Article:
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Murder, kidnapping, sexual assault


Length of Sentence:



Conviction Date:

February 16, 2000


Exoneration Date:

January 24, 2023


Causes of Wrongful Conviction:

False testimony, false confession, ineffective assistance of counsel



On the afternoon of Christmas Eve, 1991, a young woman named Dana Ireland was struck by a vehicle while she was riding a bicycle down a red cinder road on the island of Hawai'i. 


Dana was visiting the Big Island from her home state of Virginia, had cycled eight or so miles from her parents’ rental home in Kapoho Vacationland to a friend’s house to invite him over for Christmas Eve dinner. He was the last person likely to see Dana alive.

At approximately 5:00 p.m., witnesses passing through Kapoho Kai Drive at the entrance to Kapoho Vacationland came upon the scene of an abandoned collision, finding tire tracks in the dirt, a white tennis shoe, a mangled black bike, and clumps of blonde hair. They searched the area for the bicycle’s rider, assuming someone had been severely injured. No one was found.

Around the time the police were called to the scene of the mysterious bicycle accident, at 5:30 p.m., a woman found Dana Ireland laying miles away in the bushes of a fishing trail in Wa'a Wa'a, battered and clinging to life. Dana was incoherent, partially clothed, and believed she was the apparent victim of a sexual assault. They waited for an hour and a half before emergency services arrived when Dana was taken to Hilo Hospital. She tragically died at 12:07 a.m. on December 25th, 1991, from massive blood loss. 


In the days following Dana’s death, the police exclusively searched for two types of vehicle which were suspected to be involved in the incident; a dark-colored 1970’s model pickup truck and a light-colored van. 


In the years following the murder, the Ireland family was active publicly and politically to put pressure on authorities to get the case solved. In the spring of 1994, Frank Pauline and his half-brother John Gonsalves, began to opportunistically barter falsified testimonies in exchange for personal benefits in ongoing, unrelated criminal charges they were facing. In the spring of 1994, Frank Pauline was in prison for rape and John Gonsalves and other members of the family were facing serious drug charges. Frank Pauline began by implicating himself and two brothers named Ian and Shawn Schweitzer. Ian was twenty years old at the time of the murder, and his younger brother Shawn was sixteen. The Pauline family lived across the street from the Schweitzer family and their families had a long-standing animosity towards each other. Pauline initially acknowledged that he was not a close friend of the Schweitzers, but claimed that the brothers had picked him up in their Volkswagen Bug on Christmas Eve, 1991, so they could go and do drugs. Pauline’s story was not initially believed by the lead Detective because his story was so inconsistent with the facts. Gonsalves also told police that Frank Pauline had confessed to him that he and the Schweitzer brothers were responsible for the murder, sexual assault, and kidnapping of Dana Ireland.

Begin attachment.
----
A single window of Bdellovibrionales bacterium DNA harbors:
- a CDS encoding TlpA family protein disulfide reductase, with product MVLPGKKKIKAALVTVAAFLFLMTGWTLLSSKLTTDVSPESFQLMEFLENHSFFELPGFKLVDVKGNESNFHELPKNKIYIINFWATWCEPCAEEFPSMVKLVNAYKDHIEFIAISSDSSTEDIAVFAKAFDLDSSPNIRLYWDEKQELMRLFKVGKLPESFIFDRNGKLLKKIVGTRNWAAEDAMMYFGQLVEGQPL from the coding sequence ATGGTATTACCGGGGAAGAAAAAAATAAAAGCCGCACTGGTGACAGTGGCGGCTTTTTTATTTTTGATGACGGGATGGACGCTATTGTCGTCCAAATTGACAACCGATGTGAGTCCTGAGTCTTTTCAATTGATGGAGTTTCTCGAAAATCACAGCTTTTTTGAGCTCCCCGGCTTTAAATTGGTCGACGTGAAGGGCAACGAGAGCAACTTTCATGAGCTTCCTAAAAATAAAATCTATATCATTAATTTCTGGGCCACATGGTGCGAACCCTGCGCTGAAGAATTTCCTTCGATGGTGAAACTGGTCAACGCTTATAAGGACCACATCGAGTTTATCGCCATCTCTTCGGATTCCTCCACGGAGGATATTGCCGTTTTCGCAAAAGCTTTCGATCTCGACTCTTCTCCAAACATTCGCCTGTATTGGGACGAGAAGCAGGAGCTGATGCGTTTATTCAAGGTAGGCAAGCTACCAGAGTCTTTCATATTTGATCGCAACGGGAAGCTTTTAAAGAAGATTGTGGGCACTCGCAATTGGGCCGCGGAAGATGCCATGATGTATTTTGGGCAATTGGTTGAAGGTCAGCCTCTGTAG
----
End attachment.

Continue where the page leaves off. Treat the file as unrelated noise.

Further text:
In exchange for telling the police the identities of the alleged perpetrators of the Ireland murder, Frank Pauline immediately began to receive all manner of benefits, from additional phone calls to his girlfriend, to promises of special visitations, to preferred housing in the prison. John Gonsalves and other family members received highly favorable deals in their pending narcotics case in exchange for their cooperation in the Ireland investigation. 


The Schweitzer brothers were indicted on October 10th, 1997, but the charges were dismissed without prejudice on October 20th, 1998 when DNA testing definitively excluded Ian Schweitzer, Shawn Schweitzer, and Frank Pauline as the contributors of the semen of an unknown male left on Dana’s body. Despite the lack of DNA evidence, the Schweitzer brothers were re-indicted on May 20th, 1999.